When people are cleaning out their closets, they sometimes struggle with the editing phase of the emend method. They need help making decisions about what items to keep or get rid of. There are several tips and tricks you can follow, but let’s take a deeper look into why you should get rid of certain items.
When you walk in or open your closet, all you should see is “realistic possibilities” of what you could actually wear. So how do you create a realistic closet?
Ask yourself these questions as you are looking through your clothes:
If you saw this item in the store right now, would you buy it?
Without realizing it, clothes become part of our identity and we become attached to certain pieces. Many people have items of clothing that have been in their closet for 10+ years. It’s been a possibility for you to wear for so long, it hard to imagine a closet without it. It can be difficult to imagine getting rid of it, even if you’re not wearing it.
Is it too big or too small?
If you go between sizes — many women do — then it’s not realistic to get rid of everything in your closet because you’re up or down five pounds. It’s possible to range between a set of sizes at any given point.
But, let the items that fit you right now be the ones hanging on your rods and folded on your shelf. Anything that’s not your size can be in a separate section of your closet and you can get to it as your size changes.
If your closet is showcasing items that currently fit you, it’s easier to get dressed in the morning and it’s a mood booster. No one wants to have a try-on session before a big meeting only to realize some of your favorite tops and pants don’t fit the same right now.
When was the last time you realistically wore it?
Often, people say if you haven’t worn it in a year, you need to get rid of it. But, it’s a little bit of a different story this year. Many people have spent the last year wearing casual clothes. As life slowly goes back to “normal” and you ditch the yoga clothes for clothes with buttons and zippers, consider implementing the hanger technique. This is where you hang all of your hangers in the opposite direction (facing you) and as you wear items, turn the hanger in the normal direction. At the end of a season, you can see what you actually wore. Consider donating what you didn’t.
Does this make your butt look big?
Not sure if something looks good on you? Utilize a buddy system and have a friend you trust help you go through your closet can be helpful. Try items on and ask for their opinions on how things look and fit.
How many clothing items should you have?
For example, say you have 30 pairs of jeans, is that realistic? Consider your lifestyle and how often you wear specific types of clothes. If you have 40 pairs of workout shorts, but have switched to swimming instead of running, maybe you don’t need so many pairs of shorts.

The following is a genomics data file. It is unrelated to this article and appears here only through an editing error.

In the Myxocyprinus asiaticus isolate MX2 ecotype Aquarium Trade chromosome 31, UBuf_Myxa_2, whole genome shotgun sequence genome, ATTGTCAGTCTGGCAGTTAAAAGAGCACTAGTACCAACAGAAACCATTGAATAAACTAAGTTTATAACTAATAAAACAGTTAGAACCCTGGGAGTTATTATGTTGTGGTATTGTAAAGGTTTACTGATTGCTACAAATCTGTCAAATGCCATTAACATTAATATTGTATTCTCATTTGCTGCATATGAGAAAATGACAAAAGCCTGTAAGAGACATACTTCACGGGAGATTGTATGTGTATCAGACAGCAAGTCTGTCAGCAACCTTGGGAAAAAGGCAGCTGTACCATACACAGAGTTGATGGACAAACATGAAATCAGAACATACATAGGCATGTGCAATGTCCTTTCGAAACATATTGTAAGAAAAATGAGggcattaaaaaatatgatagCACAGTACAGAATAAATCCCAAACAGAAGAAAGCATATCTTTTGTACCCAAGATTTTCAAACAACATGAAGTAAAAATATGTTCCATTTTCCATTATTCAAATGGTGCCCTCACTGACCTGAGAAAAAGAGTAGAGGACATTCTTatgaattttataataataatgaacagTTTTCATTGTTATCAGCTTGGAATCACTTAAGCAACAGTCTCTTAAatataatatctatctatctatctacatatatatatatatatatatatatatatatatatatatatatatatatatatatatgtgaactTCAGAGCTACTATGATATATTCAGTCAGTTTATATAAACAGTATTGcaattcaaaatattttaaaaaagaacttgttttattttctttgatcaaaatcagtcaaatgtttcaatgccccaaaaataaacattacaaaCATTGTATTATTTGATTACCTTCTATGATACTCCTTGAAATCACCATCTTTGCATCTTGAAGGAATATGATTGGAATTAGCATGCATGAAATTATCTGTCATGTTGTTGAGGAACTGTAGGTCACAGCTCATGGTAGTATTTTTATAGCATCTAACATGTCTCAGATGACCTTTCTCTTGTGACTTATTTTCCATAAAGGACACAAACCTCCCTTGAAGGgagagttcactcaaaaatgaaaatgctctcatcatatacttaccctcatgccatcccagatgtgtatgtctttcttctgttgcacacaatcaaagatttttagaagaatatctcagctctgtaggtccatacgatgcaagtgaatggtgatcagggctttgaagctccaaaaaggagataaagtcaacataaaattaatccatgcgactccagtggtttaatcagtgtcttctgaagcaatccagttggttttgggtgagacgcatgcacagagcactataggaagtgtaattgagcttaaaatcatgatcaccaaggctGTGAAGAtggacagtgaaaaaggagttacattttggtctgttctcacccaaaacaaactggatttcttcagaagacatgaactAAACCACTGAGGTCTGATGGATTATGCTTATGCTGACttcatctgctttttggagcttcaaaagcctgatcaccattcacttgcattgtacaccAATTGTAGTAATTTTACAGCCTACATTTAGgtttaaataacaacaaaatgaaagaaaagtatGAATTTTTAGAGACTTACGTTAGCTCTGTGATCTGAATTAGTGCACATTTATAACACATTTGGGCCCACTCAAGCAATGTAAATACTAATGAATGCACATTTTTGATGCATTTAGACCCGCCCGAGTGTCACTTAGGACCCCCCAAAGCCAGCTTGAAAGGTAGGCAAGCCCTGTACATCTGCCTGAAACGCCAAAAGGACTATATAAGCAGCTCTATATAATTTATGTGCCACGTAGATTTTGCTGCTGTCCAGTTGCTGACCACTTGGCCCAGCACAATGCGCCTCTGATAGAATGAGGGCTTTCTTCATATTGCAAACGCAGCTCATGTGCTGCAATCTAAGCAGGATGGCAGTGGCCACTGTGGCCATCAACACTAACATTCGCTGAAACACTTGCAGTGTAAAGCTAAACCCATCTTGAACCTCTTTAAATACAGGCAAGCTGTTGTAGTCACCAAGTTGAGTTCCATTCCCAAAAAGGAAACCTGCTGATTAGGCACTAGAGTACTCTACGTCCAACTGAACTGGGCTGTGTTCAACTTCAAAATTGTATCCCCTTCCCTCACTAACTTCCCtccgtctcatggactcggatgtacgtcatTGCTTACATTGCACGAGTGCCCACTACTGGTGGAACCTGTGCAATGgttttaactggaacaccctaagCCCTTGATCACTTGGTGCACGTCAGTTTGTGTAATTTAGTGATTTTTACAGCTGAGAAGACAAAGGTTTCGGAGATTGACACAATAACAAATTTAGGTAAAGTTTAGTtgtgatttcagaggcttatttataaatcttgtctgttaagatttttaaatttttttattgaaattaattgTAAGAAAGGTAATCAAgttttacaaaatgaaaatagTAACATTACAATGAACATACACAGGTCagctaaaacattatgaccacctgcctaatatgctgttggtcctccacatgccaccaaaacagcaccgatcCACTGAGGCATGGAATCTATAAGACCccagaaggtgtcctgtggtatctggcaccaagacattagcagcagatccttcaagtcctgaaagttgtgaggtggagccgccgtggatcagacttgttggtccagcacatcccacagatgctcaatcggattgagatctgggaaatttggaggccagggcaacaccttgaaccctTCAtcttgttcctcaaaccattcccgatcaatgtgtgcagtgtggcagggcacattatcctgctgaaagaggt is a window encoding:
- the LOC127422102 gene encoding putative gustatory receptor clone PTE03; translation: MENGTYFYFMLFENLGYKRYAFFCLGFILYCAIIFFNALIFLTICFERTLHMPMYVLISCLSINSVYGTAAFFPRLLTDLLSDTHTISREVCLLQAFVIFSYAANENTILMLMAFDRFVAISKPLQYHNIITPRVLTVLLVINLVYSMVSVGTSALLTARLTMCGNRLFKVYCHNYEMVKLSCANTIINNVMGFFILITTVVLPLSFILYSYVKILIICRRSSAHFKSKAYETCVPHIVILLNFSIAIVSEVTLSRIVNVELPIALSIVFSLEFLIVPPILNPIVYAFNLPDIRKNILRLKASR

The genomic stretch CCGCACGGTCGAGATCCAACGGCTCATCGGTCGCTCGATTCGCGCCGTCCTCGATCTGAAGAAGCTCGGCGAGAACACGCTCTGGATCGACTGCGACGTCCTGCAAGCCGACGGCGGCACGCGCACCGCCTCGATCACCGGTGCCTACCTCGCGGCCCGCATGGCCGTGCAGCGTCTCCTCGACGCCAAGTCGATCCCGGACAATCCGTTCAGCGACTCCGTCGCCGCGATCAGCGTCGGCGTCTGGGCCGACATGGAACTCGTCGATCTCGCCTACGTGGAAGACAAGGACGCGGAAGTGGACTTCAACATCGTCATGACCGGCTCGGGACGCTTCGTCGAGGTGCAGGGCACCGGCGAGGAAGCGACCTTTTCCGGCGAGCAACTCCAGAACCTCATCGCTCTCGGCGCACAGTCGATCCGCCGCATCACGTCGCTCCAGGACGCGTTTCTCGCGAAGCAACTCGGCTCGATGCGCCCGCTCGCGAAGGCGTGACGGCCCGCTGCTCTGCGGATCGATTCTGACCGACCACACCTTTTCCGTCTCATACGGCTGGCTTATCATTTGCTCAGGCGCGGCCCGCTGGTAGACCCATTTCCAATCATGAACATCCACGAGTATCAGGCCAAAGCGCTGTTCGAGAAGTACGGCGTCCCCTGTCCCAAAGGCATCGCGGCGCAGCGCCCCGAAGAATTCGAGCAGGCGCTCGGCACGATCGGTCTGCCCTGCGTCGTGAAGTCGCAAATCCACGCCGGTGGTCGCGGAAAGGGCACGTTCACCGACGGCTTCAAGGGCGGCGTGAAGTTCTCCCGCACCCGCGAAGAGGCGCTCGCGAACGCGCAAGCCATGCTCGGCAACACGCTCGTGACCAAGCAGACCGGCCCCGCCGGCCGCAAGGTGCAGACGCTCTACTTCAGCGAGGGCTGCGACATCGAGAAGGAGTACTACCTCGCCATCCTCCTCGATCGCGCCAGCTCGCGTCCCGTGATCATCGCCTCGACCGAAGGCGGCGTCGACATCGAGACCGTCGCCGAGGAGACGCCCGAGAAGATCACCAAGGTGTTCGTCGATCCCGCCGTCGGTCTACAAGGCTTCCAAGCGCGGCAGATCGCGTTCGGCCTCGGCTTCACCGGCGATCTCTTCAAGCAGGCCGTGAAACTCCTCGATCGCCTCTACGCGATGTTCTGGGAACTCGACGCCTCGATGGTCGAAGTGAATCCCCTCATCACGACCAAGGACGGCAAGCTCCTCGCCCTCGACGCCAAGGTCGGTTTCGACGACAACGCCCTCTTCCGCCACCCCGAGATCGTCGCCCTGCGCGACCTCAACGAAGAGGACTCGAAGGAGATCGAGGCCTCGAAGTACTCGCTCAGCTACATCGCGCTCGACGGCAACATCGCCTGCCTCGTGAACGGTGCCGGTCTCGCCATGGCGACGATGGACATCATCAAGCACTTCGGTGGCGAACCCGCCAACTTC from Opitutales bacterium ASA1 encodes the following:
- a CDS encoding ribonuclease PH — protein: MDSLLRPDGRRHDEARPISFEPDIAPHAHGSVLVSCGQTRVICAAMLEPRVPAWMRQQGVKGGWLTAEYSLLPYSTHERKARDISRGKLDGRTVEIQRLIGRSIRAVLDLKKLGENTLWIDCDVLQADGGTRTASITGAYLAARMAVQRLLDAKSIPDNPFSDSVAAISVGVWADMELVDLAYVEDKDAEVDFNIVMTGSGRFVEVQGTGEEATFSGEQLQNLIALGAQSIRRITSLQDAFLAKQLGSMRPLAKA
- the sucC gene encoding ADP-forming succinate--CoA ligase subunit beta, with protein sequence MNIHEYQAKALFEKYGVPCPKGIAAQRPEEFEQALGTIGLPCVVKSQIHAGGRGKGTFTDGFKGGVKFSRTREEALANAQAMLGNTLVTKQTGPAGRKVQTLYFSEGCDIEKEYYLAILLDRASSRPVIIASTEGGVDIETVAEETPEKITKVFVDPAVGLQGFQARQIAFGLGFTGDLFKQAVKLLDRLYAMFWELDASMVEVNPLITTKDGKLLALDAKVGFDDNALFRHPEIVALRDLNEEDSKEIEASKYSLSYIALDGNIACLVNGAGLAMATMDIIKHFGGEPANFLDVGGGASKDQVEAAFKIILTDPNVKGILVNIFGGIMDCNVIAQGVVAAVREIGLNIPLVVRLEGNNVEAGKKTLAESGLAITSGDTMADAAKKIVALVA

Before you even touch your clothes and begin to edit them, as yourself how many (fill in the blank – jeans, t-shirts, socks, etc) that you realistically need based on your current lifestyle. Then try to find your favorite number of that item to fulfill your number. It is important to determine the number before you touch the clothes. Once you touch the clothes, emotions begin to take over and it is harder to be rational with your decision.
Are you letting your emotions take over?
Embrace your emotions, and let them be a guide. Truthfully, when you pick up a piece of clothing in your closet, you know whether or not you should keep it. But if the answer is to get rid of it, your brain may quickly try to convince you of why you should keep it. You know the pieces you love and wear, and the ones you don’t. Be real with yourself and only keep the items that you love!
Would you want to be wearing this if you ran into your ex?
This is a feeling of comfort and confidence. Do you feel comfortable wearing this outfit when you step outside? How confident do you feel? If the clothing in question doesn’t make you feel fabulous…let it go!
Have you ever put this item of clothing on and then changed before leaving the house?
This is a sign that you are not actually comfortable wearing that piece because you put on something else before leaving the house. Let that pile of clothes you left behind be your sign to donate those items.
How much room do you have for your clothes?
Many people are more analytical in the approach they take with cleaning out their closets. They might divide their closet space by how much room they have and designate sections of their closet specific categories.